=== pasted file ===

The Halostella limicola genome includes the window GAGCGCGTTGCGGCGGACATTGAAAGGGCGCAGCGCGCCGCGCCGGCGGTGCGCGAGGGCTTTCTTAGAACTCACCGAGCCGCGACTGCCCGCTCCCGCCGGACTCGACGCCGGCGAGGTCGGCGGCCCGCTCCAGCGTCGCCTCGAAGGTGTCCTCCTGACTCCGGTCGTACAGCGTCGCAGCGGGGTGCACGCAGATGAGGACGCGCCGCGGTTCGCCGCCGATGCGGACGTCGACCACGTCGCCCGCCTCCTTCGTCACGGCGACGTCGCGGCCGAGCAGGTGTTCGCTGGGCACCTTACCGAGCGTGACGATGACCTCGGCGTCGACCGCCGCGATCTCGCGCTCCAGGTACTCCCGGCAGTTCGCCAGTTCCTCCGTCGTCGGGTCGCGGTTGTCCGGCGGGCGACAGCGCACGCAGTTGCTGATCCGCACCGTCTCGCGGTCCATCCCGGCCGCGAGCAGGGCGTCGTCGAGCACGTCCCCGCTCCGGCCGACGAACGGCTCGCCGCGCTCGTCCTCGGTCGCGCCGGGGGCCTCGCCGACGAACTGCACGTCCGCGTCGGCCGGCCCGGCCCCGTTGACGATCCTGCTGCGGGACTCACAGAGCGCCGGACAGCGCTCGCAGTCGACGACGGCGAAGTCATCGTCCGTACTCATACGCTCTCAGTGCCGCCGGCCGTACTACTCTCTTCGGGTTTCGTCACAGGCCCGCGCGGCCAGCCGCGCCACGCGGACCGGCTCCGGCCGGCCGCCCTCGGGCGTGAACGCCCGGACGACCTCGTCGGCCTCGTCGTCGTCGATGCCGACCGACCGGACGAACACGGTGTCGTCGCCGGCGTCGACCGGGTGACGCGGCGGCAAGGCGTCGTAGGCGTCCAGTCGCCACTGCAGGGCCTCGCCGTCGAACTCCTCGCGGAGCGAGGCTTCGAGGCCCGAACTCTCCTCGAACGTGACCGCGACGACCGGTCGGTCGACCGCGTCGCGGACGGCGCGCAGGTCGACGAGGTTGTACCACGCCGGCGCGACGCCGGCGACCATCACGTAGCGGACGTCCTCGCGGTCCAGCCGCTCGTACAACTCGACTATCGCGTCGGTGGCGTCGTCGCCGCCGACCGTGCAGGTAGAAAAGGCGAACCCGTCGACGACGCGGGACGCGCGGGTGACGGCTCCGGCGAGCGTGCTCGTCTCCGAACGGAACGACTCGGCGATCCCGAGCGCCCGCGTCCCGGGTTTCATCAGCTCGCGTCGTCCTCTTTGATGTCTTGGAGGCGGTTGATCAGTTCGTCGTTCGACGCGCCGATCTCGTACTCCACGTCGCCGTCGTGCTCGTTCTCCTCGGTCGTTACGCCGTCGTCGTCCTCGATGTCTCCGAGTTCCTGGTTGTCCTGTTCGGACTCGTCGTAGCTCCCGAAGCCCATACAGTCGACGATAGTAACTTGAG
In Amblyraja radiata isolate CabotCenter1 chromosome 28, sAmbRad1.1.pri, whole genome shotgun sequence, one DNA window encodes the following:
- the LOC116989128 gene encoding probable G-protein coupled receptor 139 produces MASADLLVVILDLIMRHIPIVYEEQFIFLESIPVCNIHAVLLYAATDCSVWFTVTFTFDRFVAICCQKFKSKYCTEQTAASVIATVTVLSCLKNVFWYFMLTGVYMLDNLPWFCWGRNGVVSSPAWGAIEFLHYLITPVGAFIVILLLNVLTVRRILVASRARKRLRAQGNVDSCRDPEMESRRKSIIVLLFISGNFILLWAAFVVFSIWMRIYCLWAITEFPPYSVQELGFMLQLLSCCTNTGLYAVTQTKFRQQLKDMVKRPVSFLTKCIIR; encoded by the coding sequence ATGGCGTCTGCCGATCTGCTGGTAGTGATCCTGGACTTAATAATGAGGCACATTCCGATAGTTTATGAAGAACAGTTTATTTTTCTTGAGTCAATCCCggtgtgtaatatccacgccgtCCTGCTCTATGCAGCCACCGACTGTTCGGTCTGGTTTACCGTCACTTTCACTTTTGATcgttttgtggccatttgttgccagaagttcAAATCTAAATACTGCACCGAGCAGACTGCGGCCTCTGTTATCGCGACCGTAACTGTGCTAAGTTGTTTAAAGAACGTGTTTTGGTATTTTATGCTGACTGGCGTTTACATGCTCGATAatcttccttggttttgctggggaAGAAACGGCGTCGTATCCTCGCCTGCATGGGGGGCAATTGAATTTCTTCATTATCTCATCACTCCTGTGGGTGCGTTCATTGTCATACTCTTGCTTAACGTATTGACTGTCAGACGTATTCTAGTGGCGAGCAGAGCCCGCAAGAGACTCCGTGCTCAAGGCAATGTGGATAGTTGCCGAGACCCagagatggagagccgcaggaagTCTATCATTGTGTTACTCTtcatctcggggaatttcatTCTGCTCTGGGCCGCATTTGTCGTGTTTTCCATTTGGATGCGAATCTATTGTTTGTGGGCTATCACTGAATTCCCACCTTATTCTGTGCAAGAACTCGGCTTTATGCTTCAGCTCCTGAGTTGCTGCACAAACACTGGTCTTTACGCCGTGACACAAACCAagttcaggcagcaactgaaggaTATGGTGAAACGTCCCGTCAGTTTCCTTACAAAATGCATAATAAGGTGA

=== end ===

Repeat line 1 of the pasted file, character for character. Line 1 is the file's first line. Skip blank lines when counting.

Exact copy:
The Halostella limicola genome includes the window GAGCGCGTTGCGGCGGACATTGAAAGGGCGCAGCGCGCCGCGCCGGCGGTGCGCGAGGGCTTTCTTAGAACTCACCGAGCCGCGACTGCCCGCTCCCGCCGGACTCGACGCCGGCGAGGTCGGCGGCCCGCTCCAGCGTCGCCTCGAAGGTGTCCTCCTGACTCCGGTCGTACAGCGTCGCAGCGGGGTGCACGCAGATGAGGACGCGCCGCGGTTCGCCGCCGATGCGGACGTCGACCACGTCGCCCGCCTCCTTCGTCACGGCGACGTCGCGGCCGAGCAGGTGTTCGCTGGGCACCTTACCGAGCGTGACGATGACCTCGGCGTCGACCGCCGCGATCTCGCGCTCCAGGTACTCCCGGCAGTTCGCCAGTTCCTCCGTCGTCGGGTCGCGGTTGTCCGGCGGGCGACAGCGCACGCAGTTGCTGATCCGCACCGTCTCGCGGTCCATCCCGGCCGCGAGCAGGGCGTCGTCGAGCACGTCCCCGCTCCGGCCGACGAACGGCTCGCCGCGCTCGTCCTCGGTCGCGCCGGGGGCCTCGCCGACGAACTGCACGTCCGCGTCGGCCGGCCCGGCCCCGTTGACGATCCTGCTGCGGGACTCACAGAGCGCCGGACAGCGCTCGCAGTCGACGACGGCGAAGTCATCGTCCGTACTCATACGCTCTCAGTGCCGCCGGCCGTACTACTCTCTTCGGGTTTCGTCACAGGCCCGCGCGGCCAGCCGCGCCACGCGGACCGGCTCCGGCCGGCCGCCCTCGGGCGTGAACGCCCGGACGACCTCGTCGGCCTCGTCGTCGTCGATGCCGACCGACCGGACGAACACGGTGTCGTCGCCGGCGTCGACCGGGTGACGCGGCGGCAAGGCGTCGTAGGCGTCCAGTCGCCACTGCAGGGCCTCGCCGTCGAACTCCTCGCGGAGCGAGGCTTCGAGGCCCGAACTCTCCTCGAACGTGACCGCGACGACCGGTCGGTCGACCGCGTCGCGGACGGCGCGCAGGTCGACGAGGTTGTACCACGCCGGCGCGACGCCGGCGACCATCACGTAGCGGACGTCCTCGCGGTCCAGCCGCTCGTACAACTCGACTATCGCGTCGGTGGCGTCGTCGCCGCCGACCGTGCAGGTAGAAAAGGCGAACCCGTCGACGACGCGGGACGCGCGGGTGACGGCTCCGGCGAGCGTGCTCGTCTCCGAACGGAACGACTCGGCGATCCCGAGCGCCCGCGTCCCGGGTTTCATCAGCTCGCGTCGTCCTCTTTGATGTCTTGGAGGCGGTTGATCAGTTCGTCGTTCGACGCGCCGATCTCGTACTCCACGTCGCCGTCGTGCTCGTTCTCCTCGGTCGTTACGCCGTCGTCGTCCTCGATGTCTCCGAGTTCCTGGTTGTCCTGTTCGGACTCGTCGTAGCTCCCGAAGCCCATACAGTCGACGATAGTAACTTGAG